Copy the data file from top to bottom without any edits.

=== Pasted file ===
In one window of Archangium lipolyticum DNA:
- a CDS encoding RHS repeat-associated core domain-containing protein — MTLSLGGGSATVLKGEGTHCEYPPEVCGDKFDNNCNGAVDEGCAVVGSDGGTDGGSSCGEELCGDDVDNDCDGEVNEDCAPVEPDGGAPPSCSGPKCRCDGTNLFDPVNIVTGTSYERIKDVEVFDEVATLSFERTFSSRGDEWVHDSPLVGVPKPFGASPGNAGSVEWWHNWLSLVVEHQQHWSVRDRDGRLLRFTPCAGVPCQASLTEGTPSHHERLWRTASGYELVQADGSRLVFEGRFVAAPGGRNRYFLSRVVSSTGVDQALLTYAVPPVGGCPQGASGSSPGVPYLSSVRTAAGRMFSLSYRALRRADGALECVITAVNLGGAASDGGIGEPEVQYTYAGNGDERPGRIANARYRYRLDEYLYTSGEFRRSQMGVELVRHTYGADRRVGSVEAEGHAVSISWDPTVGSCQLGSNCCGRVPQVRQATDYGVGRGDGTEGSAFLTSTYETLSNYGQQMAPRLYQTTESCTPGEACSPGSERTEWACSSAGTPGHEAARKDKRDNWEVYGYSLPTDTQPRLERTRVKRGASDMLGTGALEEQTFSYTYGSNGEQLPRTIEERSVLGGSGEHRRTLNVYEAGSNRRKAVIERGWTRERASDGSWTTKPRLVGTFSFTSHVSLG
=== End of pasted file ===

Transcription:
In one window of Archangium lipolyticum DNA:
- a CDS encoding RHS repeat-associated core domain-containing protein — MTLSLGGGSATVLKGEGTHCEYPPEVCGDKFDNNCNGAVDEGCAVVGSDGGTDGGSSCGEELCGDDVDNDCDGEVNEDCAPVEPDGGAPPSCSGPKCRCDGTNLFDPVNIVTGTSYERIKDVEVFDEVATLSFERTFSSRGDEWVHDSPLVGVPKPFGASPGNAGSVEWWHNWLSLVVEHQQHWSVRDRDGRLLRFTPCAGVPCQASLTEGTPSHHERLWRTASGYELVQADGSRLVFEGRFVAAPGGRNRYFLSRVVSSTGVDQALLTYAVPPVGGCPQGASGSSPGVPYLSSVRTAAGRMFSLSYRALRRADGALECVITAVNLGGAASDGGIGEPEVQYTYAGNGDERPGRIANARYRYRLDEYLYTSGEFRRSQMGVELVRHTYGADRRVGSVEAEGHAVSISWDPTVGSCQLGSNCCGRVPQVRQATDYGVGRGDGTEGSAFLTSTYETLSNYGQQMAPRLYQTTESCTPGEACSPGSERTEWACSSAGTPGHEAARKDKRDNWEVYGYSLPTDTQPRLERTRVKRGASDMLGTGALEEQTFSYTYGSNGEQLPRTIEERSVLGGSGEHRRTLNVYEAGSNRRKAVIERGWTRERASDGSWTTKPRLVGTFSFTSHVSLG